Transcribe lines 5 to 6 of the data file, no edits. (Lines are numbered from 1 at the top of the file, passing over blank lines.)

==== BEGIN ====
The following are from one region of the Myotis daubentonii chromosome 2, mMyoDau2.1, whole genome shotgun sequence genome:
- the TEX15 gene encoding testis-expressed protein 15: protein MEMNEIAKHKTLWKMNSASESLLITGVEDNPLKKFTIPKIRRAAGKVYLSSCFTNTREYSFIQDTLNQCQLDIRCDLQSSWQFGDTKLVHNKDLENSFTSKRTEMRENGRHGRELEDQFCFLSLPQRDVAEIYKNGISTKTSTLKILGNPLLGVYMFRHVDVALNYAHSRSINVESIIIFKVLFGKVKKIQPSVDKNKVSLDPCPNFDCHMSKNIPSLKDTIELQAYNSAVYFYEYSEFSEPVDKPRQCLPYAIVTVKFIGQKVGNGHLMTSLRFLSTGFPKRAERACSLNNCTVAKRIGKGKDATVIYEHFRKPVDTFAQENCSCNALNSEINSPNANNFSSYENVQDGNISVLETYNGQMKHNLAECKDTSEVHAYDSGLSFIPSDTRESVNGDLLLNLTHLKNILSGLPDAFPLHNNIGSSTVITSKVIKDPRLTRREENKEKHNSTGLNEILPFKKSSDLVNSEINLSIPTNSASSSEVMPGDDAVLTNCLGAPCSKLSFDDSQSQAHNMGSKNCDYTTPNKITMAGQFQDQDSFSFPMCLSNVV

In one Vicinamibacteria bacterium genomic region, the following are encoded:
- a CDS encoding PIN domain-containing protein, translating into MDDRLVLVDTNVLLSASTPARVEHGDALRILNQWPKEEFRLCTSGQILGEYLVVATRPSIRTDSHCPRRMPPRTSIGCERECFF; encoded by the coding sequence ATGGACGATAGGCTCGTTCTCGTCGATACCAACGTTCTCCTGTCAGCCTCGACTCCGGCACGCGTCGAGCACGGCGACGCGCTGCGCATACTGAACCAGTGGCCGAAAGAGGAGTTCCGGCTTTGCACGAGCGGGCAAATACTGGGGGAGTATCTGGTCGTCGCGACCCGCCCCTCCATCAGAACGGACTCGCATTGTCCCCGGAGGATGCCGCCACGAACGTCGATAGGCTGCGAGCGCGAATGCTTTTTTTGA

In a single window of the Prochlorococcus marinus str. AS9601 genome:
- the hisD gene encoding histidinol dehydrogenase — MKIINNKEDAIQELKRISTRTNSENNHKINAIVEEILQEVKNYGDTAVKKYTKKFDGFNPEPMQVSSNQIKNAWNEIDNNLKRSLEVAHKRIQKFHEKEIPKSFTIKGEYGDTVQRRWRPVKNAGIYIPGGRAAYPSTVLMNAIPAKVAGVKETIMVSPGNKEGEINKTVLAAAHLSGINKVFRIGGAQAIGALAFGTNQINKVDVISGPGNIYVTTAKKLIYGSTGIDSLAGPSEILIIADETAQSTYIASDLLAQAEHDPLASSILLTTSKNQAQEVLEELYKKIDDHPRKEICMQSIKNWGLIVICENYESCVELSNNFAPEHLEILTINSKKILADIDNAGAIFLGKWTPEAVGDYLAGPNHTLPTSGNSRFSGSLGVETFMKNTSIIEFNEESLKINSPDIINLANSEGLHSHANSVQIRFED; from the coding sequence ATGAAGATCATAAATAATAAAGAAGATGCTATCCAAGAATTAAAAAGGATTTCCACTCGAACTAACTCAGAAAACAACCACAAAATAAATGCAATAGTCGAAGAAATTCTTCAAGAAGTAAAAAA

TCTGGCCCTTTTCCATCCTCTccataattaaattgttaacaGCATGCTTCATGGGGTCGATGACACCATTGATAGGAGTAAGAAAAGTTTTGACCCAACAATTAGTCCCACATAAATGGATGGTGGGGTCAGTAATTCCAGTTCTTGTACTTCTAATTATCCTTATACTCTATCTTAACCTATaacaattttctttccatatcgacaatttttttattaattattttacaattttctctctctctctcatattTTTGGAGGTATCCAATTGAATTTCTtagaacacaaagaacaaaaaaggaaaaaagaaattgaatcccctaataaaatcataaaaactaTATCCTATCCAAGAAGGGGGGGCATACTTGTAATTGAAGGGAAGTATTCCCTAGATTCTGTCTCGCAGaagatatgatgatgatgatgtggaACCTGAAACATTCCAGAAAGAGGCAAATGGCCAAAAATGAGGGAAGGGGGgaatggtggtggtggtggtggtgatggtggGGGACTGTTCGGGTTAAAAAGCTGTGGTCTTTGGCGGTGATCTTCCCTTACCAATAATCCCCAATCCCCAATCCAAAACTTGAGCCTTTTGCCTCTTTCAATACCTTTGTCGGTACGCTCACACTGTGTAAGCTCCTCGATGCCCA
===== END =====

In a single window of the Prochlorococcus marinus str. AS9601 genome:
- the hisD gene encoding histidinol dehydrogenase — MKIINNKEDAIQELKRISTRTNSENNHKINAIVEEILQEVKNYGDTAVKKYTKKFDGFNPEPMQVSSNQIKNAWNEIDNNLKRSLEVAHKRIQKFHEKEIPKSFTIKGEYGDTVQRRWRPVKNAGIYIPGGRAAYPSTVLMNAIPAKVAGVKETIMVSPGNKEGEINKTVLAAAHLSGINKVFRIGGAQAIGALAFGTNQINKVDVISGPGNIYVTTAKKLIYGSTGIDSLAGPSEILIIADETAQSTYIASDLLAQAEHDPLASSILLTTSKNQAQEVLEELYKKIDDHPRKEICMQSIKNWGLIVICENYESCVELSNNFAPEHLEILTINSKKILADIDNAGAIFLGKWTPEAVGDYLAGPNHTLPTSGNSRFSGSLGVETFMKNTSIIEFNEESLKINSPDIINLANSEGLHSHANSVQIRFED; from the coding sequence ATGAAGATCATAAATAATAAAGAAGATGCTATCCAAGAATTAAAAAGGATTTCCACTCGAACTAACTCAGAAAACAACCACAAAATAAATGCAATAGTCGAAGAAATTCTTCAAGAAGTAAAAAA